Diabetic Applicant Wins $100,000 from FBI

Jeffrey Kapche is a Type 1 diabetic. In 2002, he applied for a special agent position with the FBI. Kapche received a conditional offer of employment in 2004, but it was later revoked because the FBI determined that he did not have sufficient control over his diabetes, and that he would be unable to take on certain responsibilities of the position.

Kapche sued under the Rehabilitation Act of 1973, claiming his rejection amounted to illegal disability discrimination. In 2009, a jury awarded Kapche $100,000 in damages.

The FBI asked the trial court judge to reject the verdict, arguing that there was insufficient evidence that Kapche was disabled. In particular, the FBI argued that Kapche had not shown that he was substantially limited in a major life activity.

The Court rejected the FBI’s petition. The Court found that “Type 1 insulin-dependent diabetes substantially limited the manner in which Kapche performed the major life activities of eating and caring for himself when compared to an average person in the general population. Kapche described his regimen as ‘a constant battle every day, where the minute you don’t do it is when you can have problems or complications.’ In part, his regimen consisted of testing his blood sugar several times a day, closely monitoring the quality and quantity of food he ate, adjusting his food intake and insulin levels before exercising or long days at work, and recalculating his target insulin levels in food intake when ill.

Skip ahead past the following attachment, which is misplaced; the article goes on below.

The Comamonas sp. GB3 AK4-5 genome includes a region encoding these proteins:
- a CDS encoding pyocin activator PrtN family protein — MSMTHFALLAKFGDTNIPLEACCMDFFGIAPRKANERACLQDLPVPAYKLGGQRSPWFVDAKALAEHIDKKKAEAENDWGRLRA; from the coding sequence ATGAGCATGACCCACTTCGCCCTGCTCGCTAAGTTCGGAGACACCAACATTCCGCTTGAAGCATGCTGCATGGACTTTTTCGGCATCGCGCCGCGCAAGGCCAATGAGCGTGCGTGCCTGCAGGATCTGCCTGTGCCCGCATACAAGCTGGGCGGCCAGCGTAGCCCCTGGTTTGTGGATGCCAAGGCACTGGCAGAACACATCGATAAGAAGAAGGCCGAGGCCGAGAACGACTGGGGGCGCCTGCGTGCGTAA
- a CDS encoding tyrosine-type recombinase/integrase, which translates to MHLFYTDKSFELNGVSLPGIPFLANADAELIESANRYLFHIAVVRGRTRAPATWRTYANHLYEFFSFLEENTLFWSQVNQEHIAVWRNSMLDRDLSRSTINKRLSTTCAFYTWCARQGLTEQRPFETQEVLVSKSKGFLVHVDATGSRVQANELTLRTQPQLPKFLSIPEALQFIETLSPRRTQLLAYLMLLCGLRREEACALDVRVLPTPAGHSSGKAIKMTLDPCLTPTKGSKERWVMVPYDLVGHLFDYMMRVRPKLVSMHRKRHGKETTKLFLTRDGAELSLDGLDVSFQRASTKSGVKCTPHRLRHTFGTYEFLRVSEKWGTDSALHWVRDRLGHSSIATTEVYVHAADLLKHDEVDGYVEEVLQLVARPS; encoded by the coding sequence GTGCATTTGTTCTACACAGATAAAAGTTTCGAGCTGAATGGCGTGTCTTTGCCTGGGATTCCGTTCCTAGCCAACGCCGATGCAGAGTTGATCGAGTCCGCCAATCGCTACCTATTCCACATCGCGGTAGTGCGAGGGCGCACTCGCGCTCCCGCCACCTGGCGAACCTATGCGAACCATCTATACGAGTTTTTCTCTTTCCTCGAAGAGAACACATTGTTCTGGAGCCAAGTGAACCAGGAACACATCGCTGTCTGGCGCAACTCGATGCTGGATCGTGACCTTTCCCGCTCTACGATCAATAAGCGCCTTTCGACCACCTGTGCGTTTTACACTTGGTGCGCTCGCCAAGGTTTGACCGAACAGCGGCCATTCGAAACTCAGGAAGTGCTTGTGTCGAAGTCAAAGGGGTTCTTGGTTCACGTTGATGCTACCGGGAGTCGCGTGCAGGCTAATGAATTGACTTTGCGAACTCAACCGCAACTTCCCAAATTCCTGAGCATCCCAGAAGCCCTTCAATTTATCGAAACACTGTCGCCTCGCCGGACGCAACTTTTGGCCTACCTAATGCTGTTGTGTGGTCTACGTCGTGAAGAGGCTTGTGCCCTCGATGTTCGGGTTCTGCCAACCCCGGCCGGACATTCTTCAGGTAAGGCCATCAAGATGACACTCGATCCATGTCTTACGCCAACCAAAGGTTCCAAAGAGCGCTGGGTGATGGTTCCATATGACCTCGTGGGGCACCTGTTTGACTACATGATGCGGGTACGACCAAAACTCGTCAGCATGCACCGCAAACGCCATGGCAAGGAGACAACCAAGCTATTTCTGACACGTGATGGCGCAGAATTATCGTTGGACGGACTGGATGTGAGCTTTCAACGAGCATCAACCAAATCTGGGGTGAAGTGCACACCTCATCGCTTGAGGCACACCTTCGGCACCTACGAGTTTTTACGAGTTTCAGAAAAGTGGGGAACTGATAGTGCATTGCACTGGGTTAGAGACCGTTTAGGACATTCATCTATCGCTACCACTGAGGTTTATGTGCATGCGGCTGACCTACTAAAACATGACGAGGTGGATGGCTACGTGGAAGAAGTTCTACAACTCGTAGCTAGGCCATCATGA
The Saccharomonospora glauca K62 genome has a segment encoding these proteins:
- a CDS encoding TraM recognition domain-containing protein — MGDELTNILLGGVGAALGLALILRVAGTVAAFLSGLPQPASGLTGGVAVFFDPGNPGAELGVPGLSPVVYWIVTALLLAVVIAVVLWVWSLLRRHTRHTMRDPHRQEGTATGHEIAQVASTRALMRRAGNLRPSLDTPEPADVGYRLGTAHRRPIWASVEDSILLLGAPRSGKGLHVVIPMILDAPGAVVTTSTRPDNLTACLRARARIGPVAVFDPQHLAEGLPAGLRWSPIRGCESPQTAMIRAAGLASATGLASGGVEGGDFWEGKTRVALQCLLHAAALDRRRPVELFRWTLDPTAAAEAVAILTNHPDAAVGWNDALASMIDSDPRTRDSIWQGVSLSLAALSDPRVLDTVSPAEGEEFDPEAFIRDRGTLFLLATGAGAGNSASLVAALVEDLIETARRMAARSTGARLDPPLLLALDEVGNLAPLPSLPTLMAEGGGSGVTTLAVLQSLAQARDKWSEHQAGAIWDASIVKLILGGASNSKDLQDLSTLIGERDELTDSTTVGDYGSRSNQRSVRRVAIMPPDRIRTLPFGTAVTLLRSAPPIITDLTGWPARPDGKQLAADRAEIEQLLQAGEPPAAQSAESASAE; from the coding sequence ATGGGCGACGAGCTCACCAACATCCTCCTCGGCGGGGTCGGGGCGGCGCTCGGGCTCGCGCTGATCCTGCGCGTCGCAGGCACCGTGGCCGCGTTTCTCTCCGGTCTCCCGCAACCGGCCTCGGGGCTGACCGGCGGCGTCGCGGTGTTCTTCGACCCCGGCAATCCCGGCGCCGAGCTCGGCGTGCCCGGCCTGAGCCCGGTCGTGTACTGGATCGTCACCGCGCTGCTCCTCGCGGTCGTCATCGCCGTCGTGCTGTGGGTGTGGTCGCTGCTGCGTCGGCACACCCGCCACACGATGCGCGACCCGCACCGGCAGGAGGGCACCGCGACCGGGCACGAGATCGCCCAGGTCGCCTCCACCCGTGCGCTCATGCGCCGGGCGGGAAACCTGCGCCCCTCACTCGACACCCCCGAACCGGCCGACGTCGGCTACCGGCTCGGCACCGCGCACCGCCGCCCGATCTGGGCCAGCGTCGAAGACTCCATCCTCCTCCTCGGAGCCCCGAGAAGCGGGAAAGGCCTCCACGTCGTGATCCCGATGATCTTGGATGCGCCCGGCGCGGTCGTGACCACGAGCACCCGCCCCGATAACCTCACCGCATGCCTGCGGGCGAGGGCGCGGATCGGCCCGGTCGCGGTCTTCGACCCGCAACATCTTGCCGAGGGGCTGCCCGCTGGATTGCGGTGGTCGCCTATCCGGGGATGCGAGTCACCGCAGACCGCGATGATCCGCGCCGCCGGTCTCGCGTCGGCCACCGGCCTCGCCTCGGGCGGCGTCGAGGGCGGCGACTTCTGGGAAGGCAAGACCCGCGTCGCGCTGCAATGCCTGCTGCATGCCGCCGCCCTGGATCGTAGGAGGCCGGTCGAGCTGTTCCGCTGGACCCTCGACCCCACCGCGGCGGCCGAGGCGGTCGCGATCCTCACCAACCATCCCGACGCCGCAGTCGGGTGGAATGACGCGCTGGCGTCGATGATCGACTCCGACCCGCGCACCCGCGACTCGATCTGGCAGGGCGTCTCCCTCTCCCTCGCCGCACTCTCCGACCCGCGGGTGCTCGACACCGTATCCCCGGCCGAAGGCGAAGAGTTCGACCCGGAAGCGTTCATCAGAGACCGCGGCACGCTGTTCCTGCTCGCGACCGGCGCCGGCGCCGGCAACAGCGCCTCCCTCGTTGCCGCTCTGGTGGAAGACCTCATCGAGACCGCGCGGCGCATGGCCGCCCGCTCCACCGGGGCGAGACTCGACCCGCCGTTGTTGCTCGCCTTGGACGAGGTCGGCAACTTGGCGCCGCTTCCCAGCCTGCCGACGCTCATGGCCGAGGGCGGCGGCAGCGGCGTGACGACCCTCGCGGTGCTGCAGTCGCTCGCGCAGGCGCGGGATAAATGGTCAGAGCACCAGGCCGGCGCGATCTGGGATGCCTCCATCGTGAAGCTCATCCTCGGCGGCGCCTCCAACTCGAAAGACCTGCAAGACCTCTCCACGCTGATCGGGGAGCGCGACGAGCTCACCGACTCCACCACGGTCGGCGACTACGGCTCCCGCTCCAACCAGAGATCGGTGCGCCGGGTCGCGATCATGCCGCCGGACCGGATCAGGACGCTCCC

“At trial, through cross examination and the presentation of its own witnesses, the FBI made the same argument that it makes now: that Kapche’s diabetes management regimen is simply a hassle, involves the same kind of monitoring and planning that one would do on a diet. But the jury determined that Kapche’s limitations were more substantial – a reasonable conclusion given the evidence before them.”

Kapche v. Holder, 2009 WL 2903698 (D. D.C. 2009).

This article appears in the December 2009 issue